Prof looks to stem cells to assist weight loss, control diabetes

What if losing weight or controlling diabetes could be done with a simple procedure using a person’s own stem cells? That is what York kinesiology Professor Anthony Scimè is working to discover thanks to a $75,000 Drug Discovery Grant recently awarded by the Stem Cell Network (SCN).

Scimè, in collaboration with the Laboratory for High-Throughput Screening Programs at the Samuel Lunenfeld Research Institute at Mount AnthonyScimeSinai Hospital, will lead the project to test 15,000 known and uncharacterized compounds from pharmaceutical companies, searching for one that will reduce the amount of a particular protein – p107 – in stem cells.

Anthony Scimè

When p107 is genetically deleted, stem cells will not turn into white fat cells, which are the ones that make people gain weight. Instead, they will turn into brown fat cells present in brown adipose tissue (BAT).

That may not seem significant, but it is. “White fat tissue stores fat making us gain weight, while brown adipose tissue metabolizes carbs and fatty acids,” says Scimè of the School of Kinesiology & Health Science in the Faculty of Health, who also teaches in the graduate program in the Department of Biology. Brown fat generates heat by consuming glucose and fats, which burns calories.

“A tremendous source of adult stem cells happens to be our own white fat depots that contain the white fat cells,” says Scimè. Finding a compound that will allow them to create brown fat cells could therefore make a huge difference in the lives of people with obesity or Type II diabetes.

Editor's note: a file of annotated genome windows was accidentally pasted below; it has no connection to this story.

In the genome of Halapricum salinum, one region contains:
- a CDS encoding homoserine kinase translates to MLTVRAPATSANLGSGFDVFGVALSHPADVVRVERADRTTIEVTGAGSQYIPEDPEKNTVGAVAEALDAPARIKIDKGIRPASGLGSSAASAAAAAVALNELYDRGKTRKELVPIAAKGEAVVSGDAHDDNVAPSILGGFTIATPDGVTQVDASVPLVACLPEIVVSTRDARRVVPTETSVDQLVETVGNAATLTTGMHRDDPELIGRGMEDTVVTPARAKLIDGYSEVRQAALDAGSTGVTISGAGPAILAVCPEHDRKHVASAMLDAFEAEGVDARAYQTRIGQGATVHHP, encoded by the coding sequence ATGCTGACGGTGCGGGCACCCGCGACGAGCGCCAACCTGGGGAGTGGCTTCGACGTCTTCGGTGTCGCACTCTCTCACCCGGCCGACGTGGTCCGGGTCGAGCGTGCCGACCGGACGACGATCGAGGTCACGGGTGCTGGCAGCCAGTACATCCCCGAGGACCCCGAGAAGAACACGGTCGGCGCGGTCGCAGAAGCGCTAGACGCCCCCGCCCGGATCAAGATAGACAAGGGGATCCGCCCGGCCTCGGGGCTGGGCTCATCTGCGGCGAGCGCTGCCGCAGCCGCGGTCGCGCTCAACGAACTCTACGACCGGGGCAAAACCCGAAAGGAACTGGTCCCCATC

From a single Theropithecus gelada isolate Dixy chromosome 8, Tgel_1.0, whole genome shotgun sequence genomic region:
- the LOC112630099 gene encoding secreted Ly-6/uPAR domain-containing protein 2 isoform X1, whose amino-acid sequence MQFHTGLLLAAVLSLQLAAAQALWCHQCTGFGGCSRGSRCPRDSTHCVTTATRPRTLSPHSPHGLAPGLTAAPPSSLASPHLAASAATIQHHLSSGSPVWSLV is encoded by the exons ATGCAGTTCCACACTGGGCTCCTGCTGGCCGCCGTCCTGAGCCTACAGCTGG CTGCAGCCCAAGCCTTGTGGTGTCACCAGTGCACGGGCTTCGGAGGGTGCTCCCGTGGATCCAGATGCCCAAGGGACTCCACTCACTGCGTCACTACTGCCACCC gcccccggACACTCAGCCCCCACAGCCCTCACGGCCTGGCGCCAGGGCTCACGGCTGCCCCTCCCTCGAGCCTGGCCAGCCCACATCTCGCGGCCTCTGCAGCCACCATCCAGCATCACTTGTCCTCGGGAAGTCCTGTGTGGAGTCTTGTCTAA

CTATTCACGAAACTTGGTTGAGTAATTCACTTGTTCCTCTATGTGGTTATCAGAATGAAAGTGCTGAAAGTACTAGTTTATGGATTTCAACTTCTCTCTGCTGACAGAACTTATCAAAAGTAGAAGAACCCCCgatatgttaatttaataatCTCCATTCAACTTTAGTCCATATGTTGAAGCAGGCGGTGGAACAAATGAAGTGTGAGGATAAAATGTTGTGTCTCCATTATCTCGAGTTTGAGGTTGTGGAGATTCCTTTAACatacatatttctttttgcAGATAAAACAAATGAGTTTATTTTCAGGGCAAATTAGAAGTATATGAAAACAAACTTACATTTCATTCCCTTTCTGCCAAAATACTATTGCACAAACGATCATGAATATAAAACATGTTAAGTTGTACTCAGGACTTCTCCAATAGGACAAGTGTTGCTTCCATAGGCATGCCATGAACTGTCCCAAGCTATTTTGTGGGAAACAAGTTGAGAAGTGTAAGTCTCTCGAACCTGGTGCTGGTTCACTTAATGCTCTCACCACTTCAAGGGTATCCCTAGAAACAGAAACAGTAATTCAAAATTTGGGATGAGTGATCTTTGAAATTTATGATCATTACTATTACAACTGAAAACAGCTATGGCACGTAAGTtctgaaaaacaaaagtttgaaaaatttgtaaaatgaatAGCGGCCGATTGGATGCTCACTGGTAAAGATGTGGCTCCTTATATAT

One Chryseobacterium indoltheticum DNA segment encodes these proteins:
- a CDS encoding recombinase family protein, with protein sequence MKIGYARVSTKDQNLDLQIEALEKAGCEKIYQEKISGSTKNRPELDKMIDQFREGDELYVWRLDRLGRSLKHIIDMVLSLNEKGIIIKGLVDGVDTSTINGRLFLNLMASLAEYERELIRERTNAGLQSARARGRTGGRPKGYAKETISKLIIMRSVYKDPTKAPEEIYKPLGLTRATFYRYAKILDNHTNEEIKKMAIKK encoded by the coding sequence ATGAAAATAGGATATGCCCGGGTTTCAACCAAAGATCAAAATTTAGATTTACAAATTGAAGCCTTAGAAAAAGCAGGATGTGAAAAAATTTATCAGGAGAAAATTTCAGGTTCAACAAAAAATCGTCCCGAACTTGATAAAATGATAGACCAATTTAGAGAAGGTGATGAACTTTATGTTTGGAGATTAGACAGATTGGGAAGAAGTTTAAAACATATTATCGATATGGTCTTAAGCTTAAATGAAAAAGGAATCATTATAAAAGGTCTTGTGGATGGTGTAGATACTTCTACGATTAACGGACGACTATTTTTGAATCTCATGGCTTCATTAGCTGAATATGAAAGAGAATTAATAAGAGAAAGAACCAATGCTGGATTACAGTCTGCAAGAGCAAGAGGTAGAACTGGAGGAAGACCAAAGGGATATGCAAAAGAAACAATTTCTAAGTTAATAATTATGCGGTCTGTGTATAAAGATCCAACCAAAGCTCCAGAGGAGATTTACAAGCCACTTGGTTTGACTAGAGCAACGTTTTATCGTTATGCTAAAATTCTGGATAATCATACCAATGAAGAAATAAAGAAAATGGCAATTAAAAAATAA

“It has been shown that just a few grams of active BAT would be sufficient to burn off an amount equivalent to about four kilograms of fat per year,” says Scimè. “Worldwide obesity and Type II diabetes represent significant public health concerns. One approach to minimize weight gain and control glucose metabolism in diabetes would be to increase the amount of BAT within the body.”

As it stands, obese people have little to no brown fat, although the reasons for that are unclear. Could having more brown fat, instead of white fat, help people to lose weight? That’s what Scimè hopes to find out.

He is searching for the right compound, one that will decrease p107, so he can begin treating human stem cells with it to see if it has the desired effect of creating brown fat cells.

“We envision that the discovery of a molecule or molecules to trigger brown fat cell formation will lead to effective treatment of obesity and Type II diabetes,” he says.

SCN is a Network of Centres of Excellence and a catalyst for Canadian research that translates stem cell research into new therapies, commercial products and public policy.

By Sandra McLean, YFile deputy editor